The let­ter goes on in very kind­ly, even sen­ti­men­tal, terms. In fact, it may con­vince you that O’Donnell is dead wrong to sin­gle out con­tempt as Rand’s defin­ing qual­i­ty. And yet, he argues, her biog­ra­phers show that “she hap­pi­ly accept­ed help from oth­ers while denounc­ing altru­is­tic kind­ness” (and those who accept it), espous­ing “an indi­vid­u­al­ism so extreme that it does not mere­ly ignore oth­ers, but actu­al­ly spits in their faces.” While Con­nie man­aged to escape her wrath, such as it was, most oth­ers, through their own fail­ings of true cap­i­tal­is­tic char­ac­ter or the cru­el­ty of cir­cum­stances beyond their con­trol, did not.

Read both of Rand’s let­ters here.

via The Toast

Relat­ed Con­tent:

Ayn Rand Helped the FBI Iden­ti­fy It’s A Won­der­ful Life as Com­mu­nist Pro­pa­gan­da

In Her Final Speech, Ayn Rand Denounces Ronald Rea­gan, the Moral Major­i­ty & Anti-Choicers (1981)

A Free Car­toon Biog­ra­phy of Ayn Rand: Her Life & Thought

Josh Jones is a writer and musi­cian based in Durham, NC. Fol­low him at @jdmagness

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Comments (8)
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  • javaria younas says:

    what con­tin­ues to baf­fle me is the fact that how peo­ple just can­not stop for any oppor­tu­ni­ty to hate Rand. I am not a fan of hers, either (before some­one starts bash­ing me as well). but I do believe that even if some­one we hate does some­thing good, we should acknowl­edge that. the author of the arti­cle titles this arti­cle as ‘ayn rand writes a harsh let­ter…’ what’s harsh in let­ting your 17 year old niece know the impor­tance of debt. seri­ous­ly, that’s very good advice up there, accept­ing the respon­si­bil­i­ty that fol­lows a debt. and fur­ther­more I don’t know how it goes in oth­er fam­i­lies, but most of the time peo­ple we are relat­ed to are the first to pass on their advices. now, the fact that the niece asked rand instead of her uncle, the one she was actu­al­ly relat­ed to, tells us that maybe she was more close to rand. idk. but seri­ous­ly, why must we hate every word of some­one we abhor. why is it so hard to swal­low the fact that maybe some­one, bad in one aspect of life, could be bet­ter in anoth­er.

    tl;dr okay maybe I am more angry over the actu­al social prob­lems of the world, but the thing is I actu­al­ly hoped for a ‘let­ter full of harsh words’, and the rea­son how I end­ed up writ­ing this whole essay is because I am thor­ough­ly dis­ap­point­ed.

  • Andre Kibbe says:

    “One obvi­ous take­away… mass­es of ordi­nary peo­ple real­ly like Ayn Rand.”

    In my expe­ri­ence, peo­ple who love Rand don’t love lit­er­a­ture, and vice versa—or at least lit­er­ary fic­tion. Ask any­one who lists Atlas Shrugged as a favorite for a short list of oth­er favorites, and they’re inevitably non­fic­tion (usu­al­ly busi­ness and self-help books) or pop fic­tion. I don’t see Atlas Shrugged as hav­ing any more lit­er­ary mer­it than, say, The One-Minute Man­ag­er, but at least the lat­ter is prop­er­ly shelved in the Busi­ness sec­tion.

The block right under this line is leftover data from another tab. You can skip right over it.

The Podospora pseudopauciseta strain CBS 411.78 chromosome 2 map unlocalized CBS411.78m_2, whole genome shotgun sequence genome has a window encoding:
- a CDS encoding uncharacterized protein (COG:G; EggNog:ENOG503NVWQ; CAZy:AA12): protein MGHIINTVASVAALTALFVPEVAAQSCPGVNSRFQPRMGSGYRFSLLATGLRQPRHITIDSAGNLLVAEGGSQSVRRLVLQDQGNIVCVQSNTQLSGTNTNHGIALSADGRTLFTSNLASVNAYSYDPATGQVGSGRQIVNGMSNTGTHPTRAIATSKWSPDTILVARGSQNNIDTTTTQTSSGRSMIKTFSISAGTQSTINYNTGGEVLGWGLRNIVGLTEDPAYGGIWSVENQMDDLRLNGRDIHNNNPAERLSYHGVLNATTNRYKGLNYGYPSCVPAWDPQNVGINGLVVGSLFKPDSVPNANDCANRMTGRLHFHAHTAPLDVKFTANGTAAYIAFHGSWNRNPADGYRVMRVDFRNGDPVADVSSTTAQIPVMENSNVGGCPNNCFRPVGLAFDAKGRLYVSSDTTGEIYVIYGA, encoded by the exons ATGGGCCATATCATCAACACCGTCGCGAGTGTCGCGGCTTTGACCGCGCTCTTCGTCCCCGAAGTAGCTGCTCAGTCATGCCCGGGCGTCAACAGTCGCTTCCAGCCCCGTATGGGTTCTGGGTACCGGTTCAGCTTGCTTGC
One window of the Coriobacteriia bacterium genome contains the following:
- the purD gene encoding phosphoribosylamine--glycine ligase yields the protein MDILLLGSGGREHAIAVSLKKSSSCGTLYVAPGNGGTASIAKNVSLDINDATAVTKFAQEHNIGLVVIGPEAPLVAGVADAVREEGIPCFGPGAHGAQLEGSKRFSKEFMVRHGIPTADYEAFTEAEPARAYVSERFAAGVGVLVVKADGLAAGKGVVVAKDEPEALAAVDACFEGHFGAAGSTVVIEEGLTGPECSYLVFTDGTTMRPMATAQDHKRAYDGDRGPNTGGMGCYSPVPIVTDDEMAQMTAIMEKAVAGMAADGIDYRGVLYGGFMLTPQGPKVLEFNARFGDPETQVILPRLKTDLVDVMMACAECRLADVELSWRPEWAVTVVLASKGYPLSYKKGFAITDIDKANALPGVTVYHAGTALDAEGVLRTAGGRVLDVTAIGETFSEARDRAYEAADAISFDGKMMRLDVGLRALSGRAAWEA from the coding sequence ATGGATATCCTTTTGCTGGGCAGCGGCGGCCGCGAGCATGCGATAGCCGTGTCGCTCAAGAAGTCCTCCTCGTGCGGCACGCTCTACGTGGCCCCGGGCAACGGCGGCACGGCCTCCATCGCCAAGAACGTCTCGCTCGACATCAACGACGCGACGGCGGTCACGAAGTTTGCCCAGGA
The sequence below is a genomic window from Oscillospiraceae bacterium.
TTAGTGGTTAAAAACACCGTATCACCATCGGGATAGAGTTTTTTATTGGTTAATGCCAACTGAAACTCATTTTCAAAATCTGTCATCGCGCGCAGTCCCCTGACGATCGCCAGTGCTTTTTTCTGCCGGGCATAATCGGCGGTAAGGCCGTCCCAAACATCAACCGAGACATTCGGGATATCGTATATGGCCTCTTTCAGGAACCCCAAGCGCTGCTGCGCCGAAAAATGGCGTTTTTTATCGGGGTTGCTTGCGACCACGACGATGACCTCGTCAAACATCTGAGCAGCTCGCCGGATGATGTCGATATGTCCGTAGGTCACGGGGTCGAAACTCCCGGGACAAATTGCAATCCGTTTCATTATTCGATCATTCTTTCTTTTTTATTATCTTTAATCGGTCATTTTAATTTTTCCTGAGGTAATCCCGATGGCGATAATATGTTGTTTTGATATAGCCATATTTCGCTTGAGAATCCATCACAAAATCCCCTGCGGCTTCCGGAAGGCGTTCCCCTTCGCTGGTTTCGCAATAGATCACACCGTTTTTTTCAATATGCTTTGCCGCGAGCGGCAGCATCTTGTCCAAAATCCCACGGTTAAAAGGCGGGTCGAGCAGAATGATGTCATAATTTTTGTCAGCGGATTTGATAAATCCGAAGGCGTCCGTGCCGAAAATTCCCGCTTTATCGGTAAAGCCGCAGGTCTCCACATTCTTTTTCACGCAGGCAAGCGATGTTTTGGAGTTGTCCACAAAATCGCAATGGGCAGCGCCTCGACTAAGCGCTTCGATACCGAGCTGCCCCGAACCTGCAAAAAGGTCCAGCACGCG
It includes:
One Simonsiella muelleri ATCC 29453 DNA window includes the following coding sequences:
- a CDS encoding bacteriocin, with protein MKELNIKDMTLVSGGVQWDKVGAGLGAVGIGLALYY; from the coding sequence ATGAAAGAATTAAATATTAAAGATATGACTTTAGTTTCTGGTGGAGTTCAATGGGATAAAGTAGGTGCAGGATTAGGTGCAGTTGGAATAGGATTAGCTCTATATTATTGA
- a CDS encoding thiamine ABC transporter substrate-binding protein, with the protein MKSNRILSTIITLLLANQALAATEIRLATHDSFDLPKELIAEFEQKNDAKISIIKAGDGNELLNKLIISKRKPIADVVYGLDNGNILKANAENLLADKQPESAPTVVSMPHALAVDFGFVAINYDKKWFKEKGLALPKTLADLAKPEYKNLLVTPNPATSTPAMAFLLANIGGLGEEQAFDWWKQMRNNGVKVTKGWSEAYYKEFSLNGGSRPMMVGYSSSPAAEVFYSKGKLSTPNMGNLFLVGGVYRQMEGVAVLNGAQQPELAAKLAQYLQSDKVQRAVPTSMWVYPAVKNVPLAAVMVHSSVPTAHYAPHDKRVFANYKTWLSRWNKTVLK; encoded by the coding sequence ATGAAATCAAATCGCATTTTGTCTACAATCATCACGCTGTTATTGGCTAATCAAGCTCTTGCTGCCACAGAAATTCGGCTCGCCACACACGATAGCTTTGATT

Noth­ing sums of Rand more than the Hem­ing­way’s immor­tal words: “For a writer to put his own intel­lec­tu­al mus­ings, which he might sell for a low price as essays, into the mouths of arti­fi­cial­ly con­struct­ed char­ac­ters which are more remu­ner­a­tive when issued as peo­ple in a nov­el is good eco­nom­ics, per­haps, but does not make lit­er­a­ture.”

  • Dan Benbow says:

    This sen­tence from Andre’s com­ment nails it. Even a cur­so­ry glance at Rand’s fic­tion reveals godaw­ful, starchy prose and one-dimen­sion­al char­ac­ter­i­za­tion.
    The char­ac­ters in her books have lit­tle in the way of human qual­i­ties; they exist mere­ly as ide­o­log­i­cal pawns, and Rand’s ide­ol­o­gy has all the sub­tle­ty of a tire-iron to the fore­head.

    But her books are great for self-cen­tered, mean-spir­it­ed teenagers (and those who think like self-cen­tered, mean-spir­it­ed teenagers) who don’t know what it’s like to read a nov­el with depth, grace, and human­i­ty.

  • Dan Benbow says:

    *The sen­tence (cut off from my com­ment above) is

  • Dan Benbow says:

    peo­ple who love Rand don’t love lit­er­a­ture, and vice ver­sa

  • Don Kenner says:

    Yeah, this is much ado about noth­ing, and points to the curi­ous way in which a dead Russ­ian lady makes cer­tain peo­ple crazy.

    The two lists are not much dif­fer­ent; each con­tains Ulysses, Great Gats­by, Loli­ta, etc., just at dif­fer­ent spots. The rea­son? The Board is pick­ing the best nov­els, rather than the nov­els that meant the most to each of them as indi­vid­u­als (which is what a Read­ers list essen­tial­ly is).

    Atlas Shrugged is big to read­ers for the same rea­son that Gone With The Wind and Exo­dus and Shogun were huge hits: they are grand in scope and pro­vide much enter­tain­ment. Plus, Rand’s book is (like 1984) a cau­tion­ary tale (an indi­vid­ual should­n’t have to sac­ri­fice their dreams for oth­ers or for the State).

    Putting Rand’s We The Liv­ing on a “best” list is a big stretch, but so is Owen Meany (gag!) and Stephen Freak­ing King!

    Andre Kribbe: my favorite Nov­el­ist is Nabokov, fol­lowed by Updike, Waugh, and Bel­low. But I also like Rand. Your cir­cle of acquain­tances is too nar­row, along with your Weltan­schau­ung.

  • Mark says:

    Con­nie shrugged…

  • Mark, Again... says:

    …and now for a seri­ous com­ment! I have a nephew and a God­daugh­ter (we are real­ly both Agnos­tic) who have dis­ap­point­ed (but not sur­prised) me very deeply. The nephew BORROWED mon­ey telling me he loves me and my wife repeat­ed­ly while ask­ing for it. After he received the check we haven’t heard from him again IN 11 YEARS!! The “God­daugh­ter” lives about 15 min­utes away and she did not invite me to her grad­u­a­tion, or her 18th, 19th and now her 20th birth­day! Last Decem­ber I called her 4 times, once each week and she was too busy to talk. Now it’s SEPTEMBER!! They both remind me of the “thought­less lit­tle pig” speech Alec Bald­win gave his daugh­ter Ire­land.